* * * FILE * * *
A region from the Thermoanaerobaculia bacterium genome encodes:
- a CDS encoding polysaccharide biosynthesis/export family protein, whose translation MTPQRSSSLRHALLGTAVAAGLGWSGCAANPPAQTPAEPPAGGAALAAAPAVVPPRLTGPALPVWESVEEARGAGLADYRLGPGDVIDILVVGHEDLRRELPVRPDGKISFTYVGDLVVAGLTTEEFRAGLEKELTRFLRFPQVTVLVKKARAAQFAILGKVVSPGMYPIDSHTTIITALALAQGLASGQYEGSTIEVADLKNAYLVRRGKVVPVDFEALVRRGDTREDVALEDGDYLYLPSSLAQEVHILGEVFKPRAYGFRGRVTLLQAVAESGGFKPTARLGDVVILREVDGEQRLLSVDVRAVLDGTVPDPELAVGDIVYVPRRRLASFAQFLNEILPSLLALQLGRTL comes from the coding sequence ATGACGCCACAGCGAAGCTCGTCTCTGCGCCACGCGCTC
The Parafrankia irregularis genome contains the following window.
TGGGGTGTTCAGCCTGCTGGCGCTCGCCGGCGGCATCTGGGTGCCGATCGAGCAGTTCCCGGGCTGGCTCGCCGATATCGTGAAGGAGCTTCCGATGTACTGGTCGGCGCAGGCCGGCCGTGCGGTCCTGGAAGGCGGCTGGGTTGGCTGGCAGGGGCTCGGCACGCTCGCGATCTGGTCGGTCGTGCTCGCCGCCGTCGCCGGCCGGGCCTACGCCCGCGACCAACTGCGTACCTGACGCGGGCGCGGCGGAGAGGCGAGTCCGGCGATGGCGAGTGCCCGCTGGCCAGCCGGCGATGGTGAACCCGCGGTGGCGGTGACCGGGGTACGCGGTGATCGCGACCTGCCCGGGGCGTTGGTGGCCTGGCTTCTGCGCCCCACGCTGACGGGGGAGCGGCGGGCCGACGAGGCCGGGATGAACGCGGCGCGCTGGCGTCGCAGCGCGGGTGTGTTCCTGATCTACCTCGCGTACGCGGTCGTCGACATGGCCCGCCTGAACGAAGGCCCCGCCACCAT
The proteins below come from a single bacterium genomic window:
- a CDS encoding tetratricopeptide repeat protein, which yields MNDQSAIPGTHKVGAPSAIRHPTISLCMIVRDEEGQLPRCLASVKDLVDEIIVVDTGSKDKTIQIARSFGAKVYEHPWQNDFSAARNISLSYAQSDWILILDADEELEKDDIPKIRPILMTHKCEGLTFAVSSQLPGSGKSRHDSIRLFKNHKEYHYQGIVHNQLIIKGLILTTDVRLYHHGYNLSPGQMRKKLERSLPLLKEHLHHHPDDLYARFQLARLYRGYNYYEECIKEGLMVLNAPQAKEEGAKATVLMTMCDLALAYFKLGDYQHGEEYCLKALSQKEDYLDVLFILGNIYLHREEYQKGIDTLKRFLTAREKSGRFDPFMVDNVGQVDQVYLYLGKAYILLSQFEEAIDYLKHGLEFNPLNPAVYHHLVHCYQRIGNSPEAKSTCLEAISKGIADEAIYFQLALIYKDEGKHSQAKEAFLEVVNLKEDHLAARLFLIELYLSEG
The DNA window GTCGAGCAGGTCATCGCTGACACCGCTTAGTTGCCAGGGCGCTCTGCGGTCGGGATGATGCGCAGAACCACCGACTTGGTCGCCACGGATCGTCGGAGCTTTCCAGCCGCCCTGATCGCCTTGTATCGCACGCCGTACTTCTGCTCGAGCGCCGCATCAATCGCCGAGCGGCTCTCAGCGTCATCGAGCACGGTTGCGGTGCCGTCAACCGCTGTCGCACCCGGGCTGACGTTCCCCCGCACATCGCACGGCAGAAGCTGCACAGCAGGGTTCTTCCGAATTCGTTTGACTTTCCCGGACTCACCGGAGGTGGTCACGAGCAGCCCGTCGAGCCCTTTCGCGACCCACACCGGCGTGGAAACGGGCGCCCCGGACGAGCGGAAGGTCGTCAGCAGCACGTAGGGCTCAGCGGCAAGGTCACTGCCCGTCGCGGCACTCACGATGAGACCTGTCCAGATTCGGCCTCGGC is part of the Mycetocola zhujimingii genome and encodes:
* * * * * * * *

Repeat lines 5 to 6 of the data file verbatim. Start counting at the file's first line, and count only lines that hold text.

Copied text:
The proteins below come from a single bacterium genomic window:
- a CDS encoding tetratricopeptide repeat protein, which yields MNDQSAIPGTHKVGAPSAIRHPTISLCMIVRDEEGQLPRCLASVKDLVDEIIVVDTGSKDKTIQIARSFGAKVYEHPWQNDFSAARNISLSYAQSDWILILDADEELEKDDIPKIRPILMTHKCEGLTFAVSSQLPGSGKSRHDSIRLFKNHKEYHYQGIVHNQLIIKGLILTTDVRLYHHGYNLSPGQMRKKLERSLPLLKEHLHHHPDDLYARFQLARLYRGYNYYEECIKEGLMVLNAPQAKEEGAKATVLMTMCDLALAYFKLGDYQHGEEYCLKALSQKEDYLDVLFILGNIYLHREEYQKGIDTLKRFLTAREKSGRFDPFMVDNVGQVDQVYLYLGKAYILLSQFEEAIDYLKHGLEFNPLNPAVYHHLVHCYQRIGNSPEAKSTCLEAISKGIADEAIYFQLALIYKDEGKHSQAKEAFLEVVNLKEDHLAARLFLIELYLSEG